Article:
A judge on Tuesday denied a motion by a former Maine State Police chief – accused of sexually assaulting a 4-year-old child – that sought permission for him to have supervised contact with four of his grandchildren.

Andrew Demers Jr., 74, of New Gloucester has remained free on $5,000 bail since his arrest March 17. He pleaded not guilty on April 16 to a two-count indictment charging him with gross sexual assault and unlawful sexual contact.

Demers’ attorney, Walter McKee, filed a motion at the Cumberland County Courthouse in Portland seeking to amend the conditions of Demers’ bail. He is currently barred from having any contact with the alleged victim in the case and any children younger than 16. McKee asked that Demers be allowed contact with his four grandchildren.

Superior Court Justice William Brodrick quickly denied the motion after a hearing that lasted only a couple of minutes.

Cumberland County District Attorney Stephanie Anderson, who is prosecuting the high-profile case, opposed the motion and sought to have bail remain unchanged.

“The defendant is undergoing an evaluation at this time, and we would prefer to see the results of this psychological evaluation before we change any bail conditions,” Anderson said.

McKee argued that the parents of the grandchildren with whom Demers is seeking contact are aware of the criminal allegations against him and have told the District Attorney’s Office that they had approved modifying Demers’ bail conditions.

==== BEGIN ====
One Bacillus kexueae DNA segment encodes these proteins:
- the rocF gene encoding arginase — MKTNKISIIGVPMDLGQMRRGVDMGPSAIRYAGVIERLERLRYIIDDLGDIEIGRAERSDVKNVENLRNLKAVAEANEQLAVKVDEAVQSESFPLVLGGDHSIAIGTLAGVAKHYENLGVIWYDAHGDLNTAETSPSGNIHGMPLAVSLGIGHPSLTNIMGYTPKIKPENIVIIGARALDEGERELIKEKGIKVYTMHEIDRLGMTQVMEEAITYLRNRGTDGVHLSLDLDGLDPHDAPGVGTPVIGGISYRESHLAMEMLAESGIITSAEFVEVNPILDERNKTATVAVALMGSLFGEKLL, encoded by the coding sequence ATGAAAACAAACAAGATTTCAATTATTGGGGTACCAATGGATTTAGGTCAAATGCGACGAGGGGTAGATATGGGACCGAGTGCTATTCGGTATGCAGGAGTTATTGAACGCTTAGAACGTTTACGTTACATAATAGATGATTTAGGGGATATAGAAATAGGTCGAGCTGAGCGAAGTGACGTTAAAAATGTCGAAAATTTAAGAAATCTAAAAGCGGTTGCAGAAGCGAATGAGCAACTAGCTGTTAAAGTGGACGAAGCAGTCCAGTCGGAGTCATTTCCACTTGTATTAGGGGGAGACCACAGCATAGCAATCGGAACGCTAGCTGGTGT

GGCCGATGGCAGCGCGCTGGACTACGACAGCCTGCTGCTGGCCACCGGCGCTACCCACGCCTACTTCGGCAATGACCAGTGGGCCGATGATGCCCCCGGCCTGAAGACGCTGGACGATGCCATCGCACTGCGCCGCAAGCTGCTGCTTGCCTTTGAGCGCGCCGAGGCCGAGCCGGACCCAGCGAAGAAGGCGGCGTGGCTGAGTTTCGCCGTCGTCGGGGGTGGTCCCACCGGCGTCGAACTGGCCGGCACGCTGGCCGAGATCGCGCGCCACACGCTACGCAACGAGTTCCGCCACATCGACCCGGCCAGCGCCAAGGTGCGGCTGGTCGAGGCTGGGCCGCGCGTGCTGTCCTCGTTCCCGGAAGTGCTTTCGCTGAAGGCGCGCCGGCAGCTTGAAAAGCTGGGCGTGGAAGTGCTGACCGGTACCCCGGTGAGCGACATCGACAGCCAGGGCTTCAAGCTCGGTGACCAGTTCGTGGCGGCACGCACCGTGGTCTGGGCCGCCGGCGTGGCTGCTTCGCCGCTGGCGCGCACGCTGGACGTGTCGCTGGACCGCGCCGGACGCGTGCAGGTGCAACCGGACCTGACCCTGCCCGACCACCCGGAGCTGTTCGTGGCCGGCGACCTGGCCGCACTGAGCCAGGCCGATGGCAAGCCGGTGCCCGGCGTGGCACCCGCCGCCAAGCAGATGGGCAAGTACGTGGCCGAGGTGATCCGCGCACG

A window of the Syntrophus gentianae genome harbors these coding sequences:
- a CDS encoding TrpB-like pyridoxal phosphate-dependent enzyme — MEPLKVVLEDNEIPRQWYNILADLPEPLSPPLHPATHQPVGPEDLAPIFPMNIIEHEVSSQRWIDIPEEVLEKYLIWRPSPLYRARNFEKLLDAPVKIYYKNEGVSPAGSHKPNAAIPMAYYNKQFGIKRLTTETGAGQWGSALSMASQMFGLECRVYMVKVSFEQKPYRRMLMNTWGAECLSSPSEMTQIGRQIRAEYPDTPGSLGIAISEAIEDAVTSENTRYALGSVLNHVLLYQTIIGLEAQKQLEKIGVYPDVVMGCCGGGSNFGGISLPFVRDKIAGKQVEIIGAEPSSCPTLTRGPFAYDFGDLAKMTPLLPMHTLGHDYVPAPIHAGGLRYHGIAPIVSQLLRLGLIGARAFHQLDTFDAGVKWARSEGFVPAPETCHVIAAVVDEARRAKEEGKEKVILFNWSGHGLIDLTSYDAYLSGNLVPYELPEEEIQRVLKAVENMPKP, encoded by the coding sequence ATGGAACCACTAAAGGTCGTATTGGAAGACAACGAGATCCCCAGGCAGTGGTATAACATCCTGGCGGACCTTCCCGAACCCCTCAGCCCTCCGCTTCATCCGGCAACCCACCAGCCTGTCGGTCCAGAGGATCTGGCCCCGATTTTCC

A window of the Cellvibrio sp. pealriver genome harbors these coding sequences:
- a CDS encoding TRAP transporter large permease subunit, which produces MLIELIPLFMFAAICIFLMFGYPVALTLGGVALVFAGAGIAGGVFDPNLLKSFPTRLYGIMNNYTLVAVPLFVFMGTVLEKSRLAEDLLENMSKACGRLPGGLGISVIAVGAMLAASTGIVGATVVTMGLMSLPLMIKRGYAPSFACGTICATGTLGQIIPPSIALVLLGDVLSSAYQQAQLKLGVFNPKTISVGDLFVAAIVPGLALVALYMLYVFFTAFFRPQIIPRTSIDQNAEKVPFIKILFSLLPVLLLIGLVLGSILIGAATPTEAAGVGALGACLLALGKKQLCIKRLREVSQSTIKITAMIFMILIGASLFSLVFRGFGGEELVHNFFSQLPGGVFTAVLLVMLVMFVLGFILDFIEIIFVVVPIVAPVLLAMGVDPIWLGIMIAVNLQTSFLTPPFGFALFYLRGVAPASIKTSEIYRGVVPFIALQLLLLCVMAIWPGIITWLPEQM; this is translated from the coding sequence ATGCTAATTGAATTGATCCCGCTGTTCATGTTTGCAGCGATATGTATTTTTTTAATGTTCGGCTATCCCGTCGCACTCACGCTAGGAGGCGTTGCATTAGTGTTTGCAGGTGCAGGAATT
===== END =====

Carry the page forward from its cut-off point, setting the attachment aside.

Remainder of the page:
If Demers is convicted, he would face as many as 30 years in prison for gross sexual assault, a Class A felony. The charge of unlawful sexual contact is a Class B felony, punishable by a maximum of 10 years in prison.

Cumberland County Sheriff Kevin Joyce has said that Demers admitted to assaulting the child multiple times, but McKee has said he has not seen a written confession.

State police got a tip about the alleged crimes March 10 and referred it to the district attorney, who asked the sheriff’s office to investigate. The District Attorney’s Office and McKee arranged for Demers to turn himself in at the county jail.

Demers, named a Legendary Trooper in 2003, served 26 years with the state police and held the department’s top position from 1987 to 1993, when he retired.

Demers’ trial is tentatively set for Sept. 22.

Scott Dolan can be contacted at 791-6304 or at:

[email protected]

Twitter: @scottddolan

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